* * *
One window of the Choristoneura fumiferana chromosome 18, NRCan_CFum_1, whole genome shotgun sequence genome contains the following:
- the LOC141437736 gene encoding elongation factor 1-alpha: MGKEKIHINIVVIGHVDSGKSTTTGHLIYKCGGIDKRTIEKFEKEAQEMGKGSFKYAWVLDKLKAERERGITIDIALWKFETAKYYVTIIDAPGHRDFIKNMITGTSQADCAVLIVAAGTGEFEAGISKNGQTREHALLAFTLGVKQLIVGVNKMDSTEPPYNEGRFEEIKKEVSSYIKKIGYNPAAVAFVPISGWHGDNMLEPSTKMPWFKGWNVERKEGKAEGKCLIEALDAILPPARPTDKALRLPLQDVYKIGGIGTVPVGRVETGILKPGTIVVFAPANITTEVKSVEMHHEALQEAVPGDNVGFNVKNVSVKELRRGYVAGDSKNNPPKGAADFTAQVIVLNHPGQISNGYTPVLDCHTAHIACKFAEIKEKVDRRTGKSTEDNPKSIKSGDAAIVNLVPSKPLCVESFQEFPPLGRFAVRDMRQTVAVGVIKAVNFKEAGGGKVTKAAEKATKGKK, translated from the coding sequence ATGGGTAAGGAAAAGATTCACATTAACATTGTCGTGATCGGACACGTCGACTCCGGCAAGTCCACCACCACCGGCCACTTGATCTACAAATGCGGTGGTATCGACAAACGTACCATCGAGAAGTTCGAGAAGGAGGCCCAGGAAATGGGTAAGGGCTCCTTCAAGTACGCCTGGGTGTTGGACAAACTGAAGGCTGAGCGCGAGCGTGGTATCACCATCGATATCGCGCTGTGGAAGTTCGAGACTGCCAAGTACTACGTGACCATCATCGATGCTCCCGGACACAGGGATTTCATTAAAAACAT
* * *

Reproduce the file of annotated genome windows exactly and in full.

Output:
One window of the Choristoneura fumiferana chromosome 18, NRCan_CFum_1, whole genome shotgun sequence genome contains the following:
- the LOC141437736 gene encoding elongation factor 1-alpha: MGKEKIHINIVVIGHVDSGKSTTTGHLIYKCGGIDKRTIEKFEKEAQEMGKGSFKYAWVLDKLKAERERGITIDIALWKFETAKYYVTIIDAPGHRDFIKNMITGTSQADCAVLIVAAGTGEFEAGISKNGQTREHALLAFTLGVKQLIVGVNKMDSTEPPYNEGRFEEIKKEVSSYIKKIGYNPAAVAFVPISGWHGDNMLEPSTKMPWFKGWNVERKEGKAEGKCLIEALDAILPPARPTDKALRLPLQDVYKIGGIGTVPVGRVETGILKPGTIVVFAPANITTEVKSVEMHHEALQEAVPGDNVGFNVKNVSVKELRRGYVAGDSKNNPPKGAADFTAQVIVLNHPGQISNGYTPVLDCHTAHIACKFAEIKEKVDRRTGKSTEDNPKSIKSGDAAIVNLVPSKPLCVESFQEFPPLGRFAVRDMRQTVAVGVIKAVNFKEAGGGKVTKAAEKATKGKK, translated from the coding sequence ATGGGTAAGGAAAAGATTCACATTAACATTGTCGTGATCGGACACGTCGACTCCGGCAAGTCCACCACCACCGGCCACTTGATCTACAAATGCGGTGGTATCGACAAACGTACCATCGAGAAGTTCGAGAAGGAGGCCCAGGAAATGGGTAAGGGCTCCTTCAAGTACGCCTGGGTGTTGGACAAACTGAAGGCTGAGCGCGAGCGTGGTATCACCATCGATATCGCGCTGTGGAAGTTCGAGACTGCCAAGTACTACGTGACCATCATCGATGCTCCCGGACACAGGGATTTCATTAAAAACAT